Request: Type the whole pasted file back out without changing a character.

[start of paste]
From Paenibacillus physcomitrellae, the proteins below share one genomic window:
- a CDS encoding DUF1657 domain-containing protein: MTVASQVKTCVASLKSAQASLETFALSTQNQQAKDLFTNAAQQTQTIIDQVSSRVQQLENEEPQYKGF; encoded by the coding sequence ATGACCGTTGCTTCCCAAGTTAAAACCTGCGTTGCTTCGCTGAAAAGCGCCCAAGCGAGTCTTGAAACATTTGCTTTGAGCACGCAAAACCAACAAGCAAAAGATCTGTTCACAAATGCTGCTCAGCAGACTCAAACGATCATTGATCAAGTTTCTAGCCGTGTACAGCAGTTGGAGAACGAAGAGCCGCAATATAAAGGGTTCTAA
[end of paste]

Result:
From Paenibacillus physcomitrellae, the proteins below share one genomic window:
- a CDS encoding DUF1657 domain-containing protein: MTVASQVKTCVASLKSAQASLETFALSTQNQQAKDLFTNAAQQTQTIIDQVSSRVQQLENEEPQYKGF; encoded by the coding sequence ATGACCGTTGCTTCCCAAGTTAAAACCTGCGTTGCTTCGCTGAAAAGCGCCCAAGCGAGTCTTGAAACATTTGCTTTGAGCACGCAAAACCAACAAGCAAAAGATCTGTTCACAAATGCTGCTCAGCAGACTCAAACGATCATTGATCAAGTTTCTAGCCGTGTACAGCAGTTGGAGAACGAAGAGCCGCAATATAAAGGGTTCTAA